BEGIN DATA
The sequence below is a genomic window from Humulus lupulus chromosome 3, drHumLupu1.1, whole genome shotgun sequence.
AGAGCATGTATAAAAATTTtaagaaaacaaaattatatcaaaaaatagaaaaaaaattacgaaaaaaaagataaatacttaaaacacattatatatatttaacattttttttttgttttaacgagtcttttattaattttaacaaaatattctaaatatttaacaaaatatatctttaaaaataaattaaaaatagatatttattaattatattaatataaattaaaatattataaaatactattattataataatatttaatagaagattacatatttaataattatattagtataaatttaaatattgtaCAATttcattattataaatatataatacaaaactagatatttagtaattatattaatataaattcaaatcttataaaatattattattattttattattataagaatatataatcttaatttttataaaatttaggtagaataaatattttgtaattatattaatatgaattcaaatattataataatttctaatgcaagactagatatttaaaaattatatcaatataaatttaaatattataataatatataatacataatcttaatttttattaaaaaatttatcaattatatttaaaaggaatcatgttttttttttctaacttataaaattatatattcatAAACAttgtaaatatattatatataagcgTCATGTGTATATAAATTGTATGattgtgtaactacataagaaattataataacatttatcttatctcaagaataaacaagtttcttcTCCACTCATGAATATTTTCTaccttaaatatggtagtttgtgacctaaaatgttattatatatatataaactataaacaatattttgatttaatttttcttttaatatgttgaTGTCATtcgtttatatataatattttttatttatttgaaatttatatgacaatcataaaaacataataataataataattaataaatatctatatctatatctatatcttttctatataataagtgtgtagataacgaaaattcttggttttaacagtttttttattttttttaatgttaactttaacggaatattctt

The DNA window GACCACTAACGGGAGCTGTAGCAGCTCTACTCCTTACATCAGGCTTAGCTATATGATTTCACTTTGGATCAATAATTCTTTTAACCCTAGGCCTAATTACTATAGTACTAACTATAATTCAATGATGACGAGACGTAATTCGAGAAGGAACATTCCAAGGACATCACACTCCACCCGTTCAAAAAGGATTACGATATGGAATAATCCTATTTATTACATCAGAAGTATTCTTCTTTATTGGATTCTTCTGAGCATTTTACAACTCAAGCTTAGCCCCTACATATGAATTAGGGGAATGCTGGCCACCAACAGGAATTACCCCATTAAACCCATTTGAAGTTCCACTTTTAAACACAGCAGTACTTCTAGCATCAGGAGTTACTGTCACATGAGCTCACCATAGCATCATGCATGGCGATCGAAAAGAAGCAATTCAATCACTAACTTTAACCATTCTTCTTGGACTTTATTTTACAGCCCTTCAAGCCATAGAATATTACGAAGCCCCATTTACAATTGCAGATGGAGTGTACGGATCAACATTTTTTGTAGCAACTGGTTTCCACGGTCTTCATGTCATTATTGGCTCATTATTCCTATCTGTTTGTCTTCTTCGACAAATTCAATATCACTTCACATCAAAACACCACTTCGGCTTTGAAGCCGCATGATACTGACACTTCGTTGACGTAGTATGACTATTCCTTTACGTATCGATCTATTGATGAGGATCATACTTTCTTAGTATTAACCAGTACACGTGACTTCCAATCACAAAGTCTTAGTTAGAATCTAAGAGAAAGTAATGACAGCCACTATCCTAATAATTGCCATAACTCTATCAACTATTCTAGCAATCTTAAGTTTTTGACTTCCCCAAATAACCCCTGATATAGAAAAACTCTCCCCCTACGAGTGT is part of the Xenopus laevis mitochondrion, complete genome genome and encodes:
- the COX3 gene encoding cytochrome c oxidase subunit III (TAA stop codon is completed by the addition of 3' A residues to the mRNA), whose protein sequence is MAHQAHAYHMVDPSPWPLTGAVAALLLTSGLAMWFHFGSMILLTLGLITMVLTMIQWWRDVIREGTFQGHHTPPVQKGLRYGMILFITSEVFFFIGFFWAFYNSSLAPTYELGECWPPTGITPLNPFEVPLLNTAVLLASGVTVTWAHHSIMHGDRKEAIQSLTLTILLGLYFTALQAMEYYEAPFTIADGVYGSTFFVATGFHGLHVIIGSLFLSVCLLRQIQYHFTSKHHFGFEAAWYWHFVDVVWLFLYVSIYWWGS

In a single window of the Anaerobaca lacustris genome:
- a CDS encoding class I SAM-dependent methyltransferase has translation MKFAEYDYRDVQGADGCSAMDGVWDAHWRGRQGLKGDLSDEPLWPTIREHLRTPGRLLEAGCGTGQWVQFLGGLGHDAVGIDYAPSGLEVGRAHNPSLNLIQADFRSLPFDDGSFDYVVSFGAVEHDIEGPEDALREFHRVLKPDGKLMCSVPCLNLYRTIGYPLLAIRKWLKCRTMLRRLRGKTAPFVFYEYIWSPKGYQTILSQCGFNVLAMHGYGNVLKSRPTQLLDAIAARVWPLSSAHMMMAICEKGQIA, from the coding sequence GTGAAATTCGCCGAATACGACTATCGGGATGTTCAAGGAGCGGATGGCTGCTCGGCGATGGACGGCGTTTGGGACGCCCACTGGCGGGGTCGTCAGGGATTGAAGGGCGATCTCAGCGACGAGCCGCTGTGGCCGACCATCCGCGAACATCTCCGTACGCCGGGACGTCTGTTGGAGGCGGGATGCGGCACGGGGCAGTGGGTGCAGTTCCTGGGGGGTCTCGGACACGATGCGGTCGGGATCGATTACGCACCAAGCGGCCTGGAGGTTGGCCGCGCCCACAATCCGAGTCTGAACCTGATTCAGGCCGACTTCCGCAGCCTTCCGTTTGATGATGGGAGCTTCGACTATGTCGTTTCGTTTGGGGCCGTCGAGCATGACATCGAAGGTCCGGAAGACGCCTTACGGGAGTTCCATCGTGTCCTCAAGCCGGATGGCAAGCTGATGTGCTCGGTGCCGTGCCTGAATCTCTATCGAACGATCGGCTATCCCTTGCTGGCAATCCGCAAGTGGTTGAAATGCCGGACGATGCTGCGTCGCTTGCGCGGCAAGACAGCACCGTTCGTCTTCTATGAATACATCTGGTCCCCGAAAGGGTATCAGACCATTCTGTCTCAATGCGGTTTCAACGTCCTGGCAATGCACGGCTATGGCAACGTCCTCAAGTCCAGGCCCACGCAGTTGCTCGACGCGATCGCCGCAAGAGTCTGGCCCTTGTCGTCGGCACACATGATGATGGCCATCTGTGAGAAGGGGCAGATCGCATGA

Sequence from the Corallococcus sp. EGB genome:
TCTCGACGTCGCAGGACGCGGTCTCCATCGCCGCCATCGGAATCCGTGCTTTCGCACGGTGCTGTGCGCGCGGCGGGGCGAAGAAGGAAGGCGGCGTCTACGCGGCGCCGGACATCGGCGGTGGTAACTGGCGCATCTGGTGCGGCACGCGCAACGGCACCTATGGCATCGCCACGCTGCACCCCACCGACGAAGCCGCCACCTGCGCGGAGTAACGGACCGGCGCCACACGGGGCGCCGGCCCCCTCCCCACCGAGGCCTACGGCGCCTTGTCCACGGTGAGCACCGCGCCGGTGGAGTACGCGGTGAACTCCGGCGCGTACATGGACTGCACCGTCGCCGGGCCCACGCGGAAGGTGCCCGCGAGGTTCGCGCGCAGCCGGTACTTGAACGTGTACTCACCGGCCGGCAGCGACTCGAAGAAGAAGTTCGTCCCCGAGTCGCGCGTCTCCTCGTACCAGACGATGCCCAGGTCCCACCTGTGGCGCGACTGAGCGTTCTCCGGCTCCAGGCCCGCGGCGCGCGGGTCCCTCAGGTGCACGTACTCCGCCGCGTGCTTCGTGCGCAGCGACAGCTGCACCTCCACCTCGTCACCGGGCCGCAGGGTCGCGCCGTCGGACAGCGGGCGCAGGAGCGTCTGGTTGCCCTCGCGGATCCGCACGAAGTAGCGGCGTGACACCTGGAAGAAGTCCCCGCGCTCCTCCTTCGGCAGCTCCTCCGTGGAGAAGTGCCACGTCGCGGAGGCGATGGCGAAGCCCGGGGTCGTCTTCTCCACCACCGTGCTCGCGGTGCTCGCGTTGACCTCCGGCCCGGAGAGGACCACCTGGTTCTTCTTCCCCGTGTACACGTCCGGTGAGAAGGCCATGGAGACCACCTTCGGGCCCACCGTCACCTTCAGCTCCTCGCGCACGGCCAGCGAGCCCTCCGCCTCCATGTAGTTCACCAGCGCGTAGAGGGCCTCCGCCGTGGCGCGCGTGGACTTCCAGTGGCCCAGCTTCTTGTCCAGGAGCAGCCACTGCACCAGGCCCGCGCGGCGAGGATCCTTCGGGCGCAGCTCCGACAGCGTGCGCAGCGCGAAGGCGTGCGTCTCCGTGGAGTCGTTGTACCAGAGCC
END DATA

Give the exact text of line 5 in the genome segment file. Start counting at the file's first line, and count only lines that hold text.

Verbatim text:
In a single window of the Anaerobaca lacustris genome: